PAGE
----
Spotlighting Powerful Young Voices Driving Systemic Change in Durham
- February 3, 2022
- Posted by: Black and Belonging
- Category: Youth Voice Initiatives
What does it mean to cultivate the next generation of community organizers and game-changers? At times, rather than supporting youth in exercising their agency today, society has a tendency to tokenize young leaders through public speaking forums that end in verbal praise yet fail put their ideas into action. However, in Durham, North Carolina, such a dated approach is being shaken off—and something revolutionary, exciting, and entirely youth-propelled is springing up in its place.
Within a recent youth-led panel on Durham’s social justice movements—generously coordinated by the city’s own Office On Youth in partnership with Equitable Community Engagement as a part of their Our Community Stories series the—three incredible young voices were amplified. Each one provided inspiring insight into how they are affecting real change within their communities, while also paving the way for others to do the same.
Listening to the voices of today’s youth activists means gaining the privilege of stepping into the next generation’s shoes and sharing their unique perspectives. It gives us insight into the potential of today’s movements; a potential that—with these bright young minds at the helm—is likely to be one filled with vision, innovation, and authenticity.
Here, we dive into some of the highlights of what speakers Aminah Jenkins, Aissa Dearing, and Kristopher (Kris) Smith had to say. Not only do they share some of their own experiences, but they also reveal answers to vital questions—such as how adults can authentically support youth activists, and how fellow activists can find a path towards success when facing adults whose behaviors may be invalidating.
Exploring ideas ranging from how young people can protect their mental health, to the art of leaving a legacy, there’s a lot to cover. But first, a shout-out must also be made to moderator Nori McDuffie, Youth Project Assistant for the Office on Youth, for creating a space within which bright minds could shine! Read on to discover some of what was discussed, and find a link to the entire talk at the end.
Fully Stepping Into the Youth Perspective
It can feel like a fight to have youth voices heard, and even more so to stop that momentum from getting side-tracked. So says Aminah Jenkins, who was born in Rhode Island and moved to Durham at age 7. Today, she is studying Public Policy and Education at Meredith College.
Aminah’s mother grew up in Durham and went to the same high school, so she has the perspective to compare and contrast how the educational experiences and systematic inequities experienced by young people of color have evolved. With this historical backdrop guiding her work, Aminah’s observation has been that young people tend to start the work on their own, but their causes are eventually infiltrated by adult organizations that are trying to help, but ultimately end up using young voices to further their own priorities and narratives.
In Aminah’s experience, there was a lot of showy recognition for activism—like awards, panels, and speaking opportunities at her school—but no tangible action. She took this roadblock not as a source of discouragement, but as a cue to break through.
Aminah’s passion for student activism and organizing took off when she led a Black Lives Matter rally in her sophomore year of high school. She found that students were looking for places to express their passion and have their voices heard. After the rally, she co-founded the Allies for Racial Equity Club with a friend to centralize that conversation. Through this work, she discovered her passion for education. She explains, “I feel the most empowered in situations where I’m talking to my peers who validate the work and understand that what needs to be done is not currently being done.”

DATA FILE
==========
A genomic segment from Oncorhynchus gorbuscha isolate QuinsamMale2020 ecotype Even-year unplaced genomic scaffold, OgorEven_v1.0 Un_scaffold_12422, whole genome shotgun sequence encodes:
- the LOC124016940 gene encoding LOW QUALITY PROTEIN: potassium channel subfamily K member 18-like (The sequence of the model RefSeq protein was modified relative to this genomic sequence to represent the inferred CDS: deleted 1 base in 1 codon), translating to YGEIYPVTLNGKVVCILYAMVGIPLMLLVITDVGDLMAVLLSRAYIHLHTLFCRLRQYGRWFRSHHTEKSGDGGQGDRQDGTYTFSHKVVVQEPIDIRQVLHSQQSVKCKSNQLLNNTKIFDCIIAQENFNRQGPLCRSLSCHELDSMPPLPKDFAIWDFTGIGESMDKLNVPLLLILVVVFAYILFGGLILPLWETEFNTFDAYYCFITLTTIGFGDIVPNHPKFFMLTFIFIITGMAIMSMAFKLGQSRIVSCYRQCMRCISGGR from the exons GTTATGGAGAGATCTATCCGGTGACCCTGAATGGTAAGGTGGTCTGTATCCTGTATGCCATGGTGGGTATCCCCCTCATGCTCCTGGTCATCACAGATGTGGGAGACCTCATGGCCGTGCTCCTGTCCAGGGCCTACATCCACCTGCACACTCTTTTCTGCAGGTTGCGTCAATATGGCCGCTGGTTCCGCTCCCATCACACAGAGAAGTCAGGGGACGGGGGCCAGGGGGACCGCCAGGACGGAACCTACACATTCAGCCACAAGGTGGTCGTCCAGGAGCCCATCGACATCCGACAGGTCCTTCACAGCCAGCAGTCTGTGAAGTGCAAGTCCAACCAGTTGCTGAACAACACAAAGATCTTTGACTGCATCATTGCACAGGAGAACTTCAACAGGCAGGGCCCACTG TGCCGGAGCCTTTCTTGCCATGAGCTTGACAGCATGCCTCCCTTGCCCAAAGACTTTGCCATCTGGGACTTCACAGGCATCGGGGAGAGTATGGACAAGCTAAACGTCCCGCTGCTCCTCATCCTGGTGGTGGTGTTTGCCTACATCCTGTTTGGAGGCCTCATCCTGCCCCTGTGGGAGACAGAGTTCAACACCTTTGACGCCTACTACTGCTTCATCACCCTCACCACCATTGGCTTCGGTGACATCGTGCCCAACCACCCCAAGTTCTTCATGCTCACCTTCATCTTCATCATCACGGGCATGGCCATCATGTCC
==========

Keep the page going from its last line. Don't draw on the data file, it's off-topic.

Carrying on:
But there is still more to be done. “Young people take on a lot of extra work outside of their school or employment for little outcome,” she said. “I am still struggling to step into my power in this regard.” So, how can adults support youth activists in a way that isn’t tokenizing?
Cultivating Authentic Allyship for Youth Activists
Youth activists dedicate their lives to causes on top of school, work, and a variety of other commitments. To make it sustainable, Aissa Dearing—a senior at Howard University—believes that youth activists should be compensated for their work and resources. “Authentic allyship from adults looks like helping us do some of the grunt work, donating to our campaigns, and paying us for our time.”
For Aissa, starting out in youth organizing in Durham was disheartening and felt tokenizing at times. She discovered that many supposed adult allies wanted to show that they had youth in their spaces or the aesthetic of BLM, but they were not actually providing the support and action needed. The values and goals of the young people and adults were not aligned, and the community was not reciprocating Aissa’s energy. Now, she’s found more success, but it calls for a degree of self-protection. Chiming with Aminah’s words, Aissa shared, “I feel most powerful among my peers but stretching out into the community can be extremely taxing sometimes.”
Aissa was born and raised in Durham, and is currently majoring in history and environmental science and minoring in geography. As a next step on her ambitious agenda, she recently was accepted the prestigious Marshall Scholarship to the University of Oxford to study Environmental Change and Management. Despite a close relationship with nature growing up, Aissa never saw herself as an environmental or social advocate. Commonly discussed issues such as sea-level rise and polar bear habitat loss seemed so distant from what young people in Durham struggled with. However, Aissa quickly realized that everything is connected.
So, she co-founded the Durham Youth Climate Justice Initiative to create an intentional space for young people activated around climate justice. Now, she sees racial equity issues present in Durham every day, from inequities in public schools, food access, housing, and more—and she’s got wisdom to share on how these issues can be tackled head-on.
Harnessing Youth Voices to Move the Needle on Equity Issues